Technology, Natural Resources and Economic Growth
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Technology, Natural Resources and Economic Growth

Improving the Environment for a Greener Future

Shunsuke Managi

Through a combination of global data analysis and focused country level analysis, this timely book provides answers to the most pertinent country and industry specific questions defining the current relationship between technology, natural resources and economic growth.
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Chapter 4: Trade Openness and Environmental Quality

Shunsuke Managi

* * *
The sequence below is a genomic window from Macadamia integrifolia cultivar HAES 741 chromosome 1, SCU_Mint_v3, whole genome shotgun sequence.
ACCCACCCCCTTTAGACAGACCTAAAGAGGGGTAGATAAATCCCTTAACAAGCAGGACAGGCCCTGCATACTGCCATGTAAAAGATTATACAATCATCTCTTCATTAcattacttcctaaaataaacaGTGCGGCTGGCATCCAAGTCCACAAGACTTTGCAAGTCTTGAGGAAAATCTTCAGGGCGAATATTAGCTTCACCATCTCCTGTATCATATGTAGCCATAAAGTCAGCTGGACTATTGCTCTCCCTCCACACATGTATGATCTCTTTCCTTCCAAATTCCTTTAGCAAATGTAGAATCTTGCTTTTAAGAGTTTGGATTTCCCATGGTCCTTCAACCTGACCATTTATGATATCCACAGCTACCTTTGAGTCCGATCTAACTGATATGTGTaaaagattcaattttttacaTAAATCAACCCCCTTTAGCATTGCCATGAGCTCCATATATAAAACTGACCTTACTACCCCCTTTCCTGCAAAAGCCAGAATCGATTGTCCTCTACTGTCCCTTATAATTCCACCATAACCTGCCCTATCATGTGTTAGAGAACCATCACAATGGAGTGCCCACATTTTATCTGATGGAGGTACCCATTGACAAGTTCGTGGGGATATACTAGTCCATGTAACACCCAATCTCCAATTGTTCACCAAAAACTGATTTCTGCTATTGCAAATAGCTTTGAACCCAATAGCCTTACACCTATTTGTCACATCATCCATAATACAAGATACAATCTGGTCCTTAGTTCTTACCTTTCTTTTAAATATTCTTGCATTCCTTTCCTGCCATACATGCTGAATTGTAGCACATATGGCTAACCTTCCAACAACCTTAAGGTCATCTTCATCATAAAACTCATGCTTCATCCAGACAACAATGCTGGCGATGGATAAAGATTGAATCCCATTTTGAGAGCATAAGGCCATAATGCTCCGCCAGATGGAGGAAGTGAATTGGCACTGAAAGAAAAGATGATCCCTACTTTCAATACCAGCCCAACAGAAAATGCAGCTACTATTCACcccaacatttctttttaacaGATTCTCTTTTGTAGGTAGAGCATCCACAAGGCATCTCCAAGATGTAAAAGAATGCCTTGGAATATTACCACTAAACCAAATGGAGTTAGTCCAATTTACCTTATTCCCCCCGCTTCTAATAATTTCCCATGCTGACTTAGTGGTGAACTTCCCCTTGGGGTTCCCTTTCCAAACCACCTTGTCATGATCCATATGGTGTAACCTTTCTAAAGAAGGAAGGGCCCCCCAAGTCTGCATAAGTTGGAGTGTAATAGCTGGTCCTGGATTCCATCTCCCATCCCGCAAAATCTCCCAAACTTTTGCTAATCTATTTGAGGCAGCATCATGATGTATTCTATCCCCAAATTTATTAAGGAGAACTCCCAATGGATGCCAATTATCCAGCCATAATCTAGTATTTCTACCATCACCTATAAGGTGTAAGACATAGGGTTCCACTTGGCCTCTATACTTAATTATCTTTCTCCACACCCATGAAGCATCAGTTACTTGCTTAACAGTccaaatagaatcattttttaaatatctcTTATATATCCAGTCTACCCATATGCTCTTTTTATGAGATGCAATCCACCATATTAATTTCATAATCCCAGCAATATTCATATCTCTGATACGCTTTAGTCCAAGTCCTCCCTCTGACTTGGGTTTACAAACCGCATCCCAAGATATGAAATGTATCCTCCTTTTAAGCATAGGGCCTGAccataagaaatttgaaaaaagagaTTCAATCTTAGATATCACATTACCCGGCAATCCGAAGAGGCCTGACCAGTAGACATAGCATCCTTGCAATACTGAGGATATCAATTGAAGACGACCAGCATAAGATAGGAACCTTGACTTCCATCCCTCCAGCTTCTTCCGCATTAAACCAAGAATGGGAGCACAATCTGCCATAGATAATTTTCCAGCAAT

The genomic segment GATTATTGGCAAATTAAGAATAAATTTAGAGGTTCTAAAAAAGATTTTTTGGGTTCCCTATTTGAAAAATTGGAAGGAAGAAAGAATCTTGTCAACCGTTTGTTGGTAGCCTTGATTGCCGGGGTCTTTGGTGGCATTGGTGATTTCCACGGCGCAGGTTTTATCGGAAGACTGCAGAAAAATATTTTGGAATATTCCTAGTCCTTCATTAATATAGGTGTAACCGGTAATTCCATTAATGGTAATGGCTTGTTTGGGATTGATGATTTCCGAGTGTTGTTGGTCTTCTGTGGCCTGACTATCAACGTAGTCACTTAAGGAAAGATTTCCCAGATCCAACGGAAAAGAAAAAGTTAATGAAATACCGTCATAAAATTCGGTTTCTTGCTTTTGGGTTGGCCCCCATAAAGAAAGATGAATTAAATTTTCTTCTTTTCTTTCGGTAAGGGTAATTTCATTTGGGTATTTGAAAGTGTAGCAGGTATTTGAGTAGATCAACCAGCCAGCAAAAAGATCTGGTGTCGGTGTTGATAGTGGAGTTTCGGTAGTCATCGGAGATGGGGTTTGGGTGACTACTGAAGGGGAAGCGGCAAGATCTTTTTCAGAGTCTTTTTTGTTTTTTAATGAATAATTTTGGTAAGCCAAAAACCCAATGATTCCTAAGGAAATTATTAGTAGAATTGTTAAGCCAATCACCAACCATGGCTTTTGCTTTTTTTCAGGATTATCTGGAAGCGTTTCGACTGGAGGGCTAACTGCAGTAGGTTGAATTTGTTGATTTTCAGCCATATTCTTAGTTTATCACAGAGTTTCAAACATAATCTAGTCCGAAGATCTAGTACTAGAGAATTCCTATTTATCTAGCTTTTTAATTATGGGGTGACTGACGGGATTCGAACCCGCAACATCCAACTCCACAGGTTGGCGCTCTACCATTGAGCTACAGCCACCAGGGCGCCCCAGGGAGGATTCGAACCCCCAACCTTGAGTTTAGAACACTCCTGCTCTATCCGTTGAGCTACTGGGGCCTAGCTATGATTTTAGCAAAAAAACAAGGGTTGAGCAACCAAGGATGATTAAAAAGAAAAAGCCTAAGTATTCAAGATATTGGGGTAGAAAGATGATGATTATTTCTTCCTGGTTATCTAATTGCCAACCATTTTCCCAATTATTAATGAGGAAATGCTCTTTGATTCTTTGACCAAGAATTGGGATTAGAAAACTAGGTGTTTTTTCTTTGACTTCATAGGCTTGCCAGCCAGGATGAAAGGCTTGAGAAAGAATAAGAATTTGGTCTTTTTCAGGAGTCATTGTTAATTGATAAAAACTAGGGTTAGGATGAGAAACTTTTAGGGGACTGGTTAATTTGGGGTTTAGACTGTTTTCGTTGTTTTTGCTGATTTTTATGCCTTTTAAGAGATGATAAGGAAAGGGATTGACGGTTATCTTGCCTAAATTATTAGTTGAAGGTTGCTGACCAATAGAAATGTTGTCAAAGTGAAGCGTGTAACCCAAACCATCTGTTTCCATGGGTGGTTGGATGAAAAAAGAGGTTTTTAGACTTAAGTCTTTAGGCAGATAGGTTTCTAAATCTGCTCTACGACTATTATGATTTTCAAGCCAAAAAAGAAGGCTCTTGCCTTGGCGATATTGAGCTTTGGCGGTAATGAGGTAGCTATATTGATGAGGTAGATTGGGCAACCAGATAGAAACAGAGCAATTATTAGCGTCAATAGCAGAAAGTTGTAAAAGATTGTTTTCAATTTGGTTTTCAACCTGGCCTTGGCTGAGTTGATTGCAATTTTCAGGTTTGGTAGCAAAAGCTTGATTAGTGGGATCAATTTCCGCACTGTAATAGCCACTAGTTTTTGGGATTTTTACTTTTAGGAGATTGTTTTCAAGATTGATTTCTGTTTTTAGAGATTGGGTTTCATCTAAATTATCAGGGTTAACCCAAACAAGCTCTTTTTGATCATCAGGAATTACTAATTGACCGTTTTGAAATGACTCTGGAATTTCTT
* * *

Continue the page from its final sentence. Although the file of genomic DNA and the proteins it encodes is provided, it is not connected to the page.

INTRODUCTION The environmental effect of trade openness has been one of the most important questions in trade policy for the past 10 years (see Taylor, 2004; Copeland and Taylor, 2005). Empirical studies on the relationship between international trade openness and environmental quality have been accumulating (see, for example, Antweiler et al., 2001; Harbaugh et al., 2002; Cole and Elliott, 2003; Frankel and Rose, 2005). This study extends the literature by showing the sensitivity of results to differences between OECD and developing countries, and the dynamic adjustment process, and addressing the endogeneity problems. Antweiler et al. (2001) first provided the theoretical framework to empirically explore the determinants of emissions and to successfully decompose them into scale, technique, and composition effects. The scale effect refers to the effect of an increase in production (for example, GDP) on emissions. The technique effect indicates the negative impact of income on emission intensity. This refers to the effect of more-stringent environmental regulations, which promote the employment of more-environmentally-friendly production methods and which are put in place as additional income increases the demand for a better environment. The composition effect explains how emissions are affected by the composition of output (that is, the structure of the industry), which is determined by the degree of trade openness as well as by the comparative advantage of the country. This effect could be positive or negative, depending on the country’s resource abundance and the strength of its environmental policy. These are called the capital–labor effect (KLE) and the...

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